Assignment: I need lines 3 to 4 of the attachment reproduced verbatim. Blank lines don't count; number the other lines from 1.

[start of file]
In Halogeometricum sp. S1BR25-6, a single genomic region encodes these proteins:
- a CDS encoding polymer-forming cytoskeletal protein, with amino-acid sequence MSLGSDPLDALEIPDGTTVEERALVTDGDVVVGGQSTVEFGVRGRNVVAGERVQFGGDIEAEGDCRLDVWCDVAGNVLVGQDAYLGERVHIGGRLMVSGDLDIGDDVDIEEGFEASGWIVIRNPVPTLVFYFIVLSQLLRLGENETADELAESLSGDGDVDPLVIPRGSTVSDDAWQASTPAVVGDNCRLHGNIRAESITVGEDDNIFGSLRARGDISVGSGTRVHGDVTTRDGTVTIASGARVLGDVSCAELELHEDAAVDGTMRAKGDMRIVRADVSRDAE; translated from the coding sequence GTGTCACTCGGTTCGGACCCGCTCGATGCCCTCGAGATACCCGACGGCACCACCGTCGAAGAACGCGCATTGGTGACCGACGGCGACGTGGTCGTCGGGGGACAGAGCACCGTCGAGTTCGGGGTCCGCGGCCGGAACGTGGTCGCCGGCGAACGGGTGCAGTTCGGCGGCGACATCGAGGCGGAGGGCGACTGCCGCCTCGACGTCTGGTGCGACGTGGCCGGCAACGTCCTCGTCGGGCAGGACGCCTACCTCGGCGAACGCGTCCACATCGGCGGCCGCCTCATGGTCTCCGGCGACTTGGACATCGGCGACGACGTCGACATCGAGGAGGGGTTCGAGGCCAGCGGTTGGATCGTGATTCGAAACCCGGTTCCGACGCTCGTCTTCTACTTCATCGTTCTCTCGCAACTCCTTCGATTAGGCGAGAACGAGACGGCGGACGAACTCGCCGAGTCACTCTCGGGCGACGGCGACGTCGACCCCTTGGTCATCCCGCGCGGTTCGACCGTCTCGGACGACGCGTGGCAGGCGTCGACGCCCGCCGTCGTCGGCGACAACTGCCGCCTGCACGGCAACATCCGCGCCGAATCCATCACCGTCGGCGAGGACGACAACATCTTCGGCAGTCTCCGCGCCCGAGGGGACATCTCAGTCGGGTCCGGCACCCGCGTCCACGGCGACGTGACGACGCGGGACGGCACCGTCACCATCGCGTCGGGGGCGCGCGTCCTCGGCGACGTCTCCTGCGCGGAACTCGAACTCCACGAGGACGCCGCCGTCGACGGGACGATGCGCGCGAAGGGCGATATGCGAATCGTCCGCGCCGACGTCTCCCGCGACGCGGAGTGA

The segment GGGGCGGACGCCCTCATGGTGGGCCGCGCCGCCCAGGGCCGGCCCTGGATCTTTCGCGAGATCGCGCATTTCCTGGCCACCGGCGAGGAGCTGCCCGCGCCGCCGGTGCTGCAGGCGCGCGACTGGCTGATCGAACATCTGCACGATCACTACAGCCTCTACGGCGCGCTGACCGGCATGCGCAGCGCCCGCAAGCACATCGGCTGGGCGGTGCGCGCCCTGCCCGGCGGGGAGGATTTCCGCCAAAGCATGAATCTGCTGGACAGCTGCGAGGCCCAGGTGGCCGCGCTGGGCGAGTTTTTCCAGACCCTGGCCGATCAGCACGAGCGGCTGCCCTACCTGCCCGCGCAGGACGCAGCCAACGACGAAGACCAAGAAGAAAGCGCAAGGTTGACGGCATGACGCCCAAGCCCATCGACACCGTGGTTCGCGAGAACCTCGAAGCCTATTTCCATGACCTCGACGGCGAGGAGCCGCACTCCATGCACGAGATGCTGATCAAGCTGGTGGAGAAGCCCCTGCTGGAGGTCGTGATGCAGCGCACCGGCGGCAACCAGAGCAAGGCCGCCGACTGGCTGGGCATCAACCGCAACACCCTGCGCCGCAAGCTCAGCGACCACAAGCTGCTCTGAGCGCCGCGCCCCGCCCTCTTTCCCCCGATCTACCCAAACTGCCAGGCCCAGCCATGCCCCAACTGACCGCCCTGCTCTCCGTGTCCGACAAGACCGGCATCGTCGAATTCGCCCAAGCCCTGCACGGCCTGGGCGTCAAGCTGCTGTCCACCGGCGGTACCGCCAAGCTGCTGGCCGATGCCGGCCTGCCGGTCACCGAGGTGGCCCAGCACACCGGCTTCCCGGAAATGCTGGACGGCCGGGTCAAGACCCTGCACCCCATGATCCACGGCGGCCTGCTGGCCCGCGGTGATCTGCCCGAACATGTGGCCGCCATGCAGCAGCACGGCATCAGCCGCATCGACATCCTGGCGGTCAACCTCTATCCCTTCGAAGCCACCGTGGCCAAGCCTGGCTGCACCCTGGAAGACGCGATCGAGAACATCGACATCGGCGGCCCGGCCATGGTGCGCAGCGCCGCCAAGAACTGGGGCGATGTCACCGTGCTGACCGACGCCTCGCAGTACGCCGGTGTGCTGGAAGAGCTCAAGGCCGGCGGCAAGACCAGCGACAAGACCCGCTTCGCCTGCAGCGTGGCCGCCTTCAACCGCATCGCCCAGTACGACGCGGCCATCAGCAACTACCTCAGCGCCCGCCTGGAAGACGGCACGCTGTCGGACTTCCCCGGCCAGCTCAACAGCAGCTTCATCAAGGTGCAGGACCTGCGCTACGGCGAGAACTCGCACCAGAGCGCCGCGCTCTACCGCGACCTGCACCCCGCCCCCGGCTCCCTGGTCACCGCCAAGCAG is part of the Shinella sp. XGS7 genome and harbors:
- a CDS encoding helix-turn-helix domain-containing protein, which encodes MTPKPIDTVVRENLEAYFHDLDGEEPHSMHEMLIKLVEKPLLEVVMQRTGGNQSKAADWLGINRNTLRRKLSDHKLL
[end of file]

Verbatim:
The segment GGGGCGGACGCCCTCATGGTGGGCCGCGCCGCCCAGGGCCGGCCCTGGATCTTTCGCGAGATCGCGCATTTCCTGGCCACCGGCGAGGAGCTGCCCGCGCCGCCGGTGCTGCAGGCGCGCGACTGGCTGATCGAACATCTGCACGATCACTACAGCCTCTACGGCGCGCTGACCGGCATGCGCAGCGCCCGCAAGCACATCGGCTGGGCGGTGCGCGCCCTGCCCGGCGGGGAGGATTTCCGCCAAAGCATGAATCTGCTGGACAGCTGCGAGGCCCAGGTGGCCGCGCTGGGCGAGTTTTTCCAGACCCTGGCCGATCAGCACGAGCGGCTGCCCTACCTGCCCGCGCAGGACGCAGCCAACGACGAAGACCAAGAAGAAAGCGCAAGGTTGACGGCATGACGCCCAAGCCCATCGACACCGTGGTTCGCGAGAACCTCGAAGCCTATTTCCATGACCTCGACGGCGAGGAGCCGCACTCCATGCACGAGATGCTGATCAAGCTGGTGGAGAAGCCCCTGCTGGAGGTCGTGATGCAGCGCACCGGCGGCAACCAGAGCAAGGCCGCCGACTGGCTGGGCATCAACCGCAACACCCTGCGCCGCAAGCTCAGCGACCACAAGCTGCTCTGAGCGCCGCGCCCCGCCCTCTTTCCCCCGATCTACCCAAACTGCCAGGCCCAGCCATGCCCCAACTGACCGCCCTGCTCTCCGTGTCCGACAAGACCGGCATCGTCGAATTCGCCCAAGCCCTGCACGGCCTGGGCGTCAAGCTGCTGTCCACCGGCGGTACCGCCAAGCTGCTGGCCGATGCCGGCCTGCCGGTCACCGAGGTGGCCCAGCACACCGGCTTCCCGGAAATGCTGGACGGCCGGGTCAAGACCCTGCACCCCATGATCCACGGCGGCCTGCTGGCCCGCGGTGATCTGCCCGAACATGTGGCCGCCATGCAGCAGCACGGCATCAGCCGCATCGACATCCTGGCGGTCAACCTCTATCCCTTCGAAGCCACCGTGGCCAAGCCTGGCTGCACCCTGGAAGACGCGATCGAGAACATCGACATCGGCGGCCCGGCCATGGTGCGCAGCGCCGCCAAGAACTGGGGCGATGTCACCGTGCTGACCGACGCCTCGCAGTACGCCGGTGTGCTGGAAGAGCTCAAGGCCGGCGGCAAGACCAGCGACAAGACCCGCTTCGCCTGCAGCGTGGCCGCCTTCAACCGCATCGCCCAGTACGACGCGGCCATCAGCAACTACCTCAGCGCCCGCCTGGAAGACGGCACGCTGTCGGACTTCCCCGGCCAGCTCAACAGCAGCTTCATCAAGGTGCAGGACCTGCGCTACGGCGAGAACTCGCACCAGAGCGCCGCGCTCTACCGCGACCTGCACCCCGCCCCCGGCTCCCTGGTCACCGCCAAGCAG is part of the Shinella sp. XGS7 genome and harbors:
- a CDS encoding helix-turn-helix domain-containing protein, which encodes MTPKPIDTVVRENLEAYFHDLDGEEPHSMHEMLIKLVEKPLLEVVMQRTGGNQSKAADWLGINRNTLRRKLSDHKLL